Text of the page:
At the store on Long Island I finally came across Red bananas (another triploid variant of Musa acuminata). As the name suggests, this variety is a dark red, almost purple. Otherwise, it looks like a slightly smaller Cavendish.  I picked up a couple but I haven’t tried them yet as I don’t think they’re quite ripe.

 

The variety of different bananas I picked up.

The variety of different bananas I picked up. From left to right: Niños, Reds, Cavendish, and plantains.

 

I only have to find one more type of banana to knock off every variety on this list, and I will continue to keep my eyes open for other, unusual varieties. Some of my family members have tried Manzano bananas while visiting Hawaii, and as the name promises, they do taste a bit like apples (Manzano is spanish for apple).

 

Actually, it looks like Hawaii has many interesting types of bananas, and I’m in desperate need of some sunshine and relaxation… looks like it’s time to go look at plane tickets to Hawaii!!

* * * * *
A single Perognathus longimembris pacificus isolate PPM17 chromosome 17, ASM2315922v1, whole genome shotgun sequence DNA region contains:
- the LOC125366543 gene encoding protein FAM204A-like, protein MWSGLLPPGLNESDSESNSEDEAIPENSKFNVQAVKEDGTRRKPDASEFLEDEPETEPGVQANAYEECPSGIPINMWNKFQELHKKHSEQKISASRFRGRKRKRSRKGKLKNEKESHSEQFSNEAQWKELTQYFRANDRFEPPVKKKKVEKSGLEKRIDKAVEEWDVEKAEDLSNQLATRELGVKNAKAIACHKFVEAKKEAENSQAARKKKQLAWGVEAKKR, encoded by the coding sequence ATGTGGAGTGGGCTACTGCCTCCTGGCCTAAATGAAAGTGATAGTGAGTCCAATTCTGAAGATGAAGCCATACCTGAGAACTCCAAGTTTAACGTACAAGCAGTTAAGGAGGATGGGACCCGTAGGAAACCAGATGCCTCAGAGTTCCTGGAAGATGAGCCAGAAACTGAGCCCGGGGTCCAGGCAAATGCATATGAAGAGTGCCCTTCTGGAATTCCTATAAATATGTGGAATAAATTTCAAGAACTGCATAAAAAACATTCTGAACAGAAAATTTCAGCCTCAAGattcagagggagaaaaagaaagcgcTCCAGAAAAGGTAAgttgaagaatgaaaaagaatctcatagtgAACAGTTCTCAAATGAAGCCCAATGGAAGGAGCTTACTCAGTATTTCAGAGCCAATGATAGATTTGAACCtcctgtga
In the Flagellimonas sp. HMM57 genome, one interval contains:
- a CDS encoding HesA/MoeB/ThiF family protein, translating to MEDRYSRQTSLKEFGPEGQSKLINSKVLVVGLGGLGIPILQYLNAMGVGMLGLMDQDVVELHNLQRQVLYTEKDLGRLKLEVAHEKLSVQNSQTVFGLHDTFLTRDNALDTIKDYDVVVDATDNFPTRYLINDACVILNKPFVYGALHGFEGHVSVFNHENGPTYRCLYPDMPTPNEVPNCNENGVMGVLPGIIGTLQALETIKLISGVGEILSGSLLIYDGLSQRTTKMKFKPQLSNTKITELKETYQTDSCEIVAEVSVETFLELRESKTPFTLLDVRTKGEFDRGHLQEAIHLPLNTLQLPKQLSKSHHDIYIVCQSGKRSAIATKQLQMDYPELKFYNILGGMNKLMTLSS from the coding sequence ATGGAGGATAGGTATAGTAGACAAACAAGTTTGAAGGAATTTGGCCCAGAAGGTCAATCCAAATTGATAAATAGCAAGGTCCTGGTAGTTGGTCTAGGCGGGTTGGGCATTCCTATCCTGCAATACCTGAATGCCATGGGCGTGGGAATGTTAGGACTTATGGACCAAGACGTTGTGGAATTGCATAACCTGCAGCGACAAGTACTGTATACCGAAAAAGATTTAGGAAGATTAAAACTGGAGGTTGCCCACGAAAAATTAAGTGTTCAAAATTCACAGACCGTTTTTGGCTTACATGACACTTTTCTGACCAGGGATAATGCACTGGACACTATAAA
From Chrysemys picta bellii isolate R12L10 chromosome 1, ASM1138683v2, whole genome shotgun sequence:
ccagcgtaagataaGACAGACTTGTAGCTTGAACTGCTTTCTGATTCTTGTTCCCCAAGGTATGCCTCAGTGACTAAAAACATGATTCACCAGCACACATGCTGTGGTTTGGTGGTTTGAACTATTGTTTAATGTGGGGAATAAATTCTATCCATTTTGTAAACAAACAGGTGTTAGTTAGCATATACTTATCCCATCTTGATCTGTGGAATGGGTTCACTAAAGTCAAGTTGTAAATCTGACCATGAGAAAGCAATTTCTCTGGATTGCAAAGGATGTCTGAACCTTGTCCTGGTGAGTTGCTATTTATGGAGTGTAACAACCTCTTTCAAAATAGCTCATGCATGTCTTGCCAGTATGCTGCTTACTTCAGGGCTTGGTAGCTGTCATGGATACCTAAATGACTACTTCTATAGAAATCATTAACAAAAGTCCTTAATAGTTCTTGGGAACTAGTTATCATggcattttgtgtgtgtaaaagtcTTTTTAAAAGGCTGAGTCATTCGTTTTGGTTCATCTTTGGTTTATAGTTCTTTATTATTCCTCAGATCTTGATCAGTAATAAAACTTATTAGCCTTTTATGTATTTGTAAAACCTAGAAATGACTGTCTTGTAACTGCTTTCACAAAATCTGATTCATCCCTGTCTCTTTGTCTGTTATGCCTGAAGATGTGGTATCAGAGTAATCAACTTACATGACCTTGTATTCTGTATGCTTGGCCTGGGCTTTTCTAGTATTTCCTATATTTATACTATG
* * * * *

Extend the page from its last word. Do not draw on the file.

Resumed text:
I wish… I start an EMS elective tomorrow. I’m looking forward to working with first responders as we pick up and transport patients to our University Hospital. From all reports, this is an exciting elective!

 

*When it comes to apples, GoldRush are, without a doubt, my favorite, but the “best” apple on any given day depends on what is fresh, what is in season, and what you’re in the mood for!

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New Year in Dubai- part 2

I’m back! While I should probably be studying for my upcoming Ob/gyn exams (practical exam tomorrow, written test on Friday), I thought I’d take some time this evening to get part 2 of my trip to Dubai up.

 

As I mentioned in my last post, people in the United Arab Emirates (UAE) have historically lived either on the coast or in land at oases. Most of the major cities- for example Dubai, Abu Dhabi, and Sharjah – are on the coast, but there are some cities that have grown up around oases in the desert.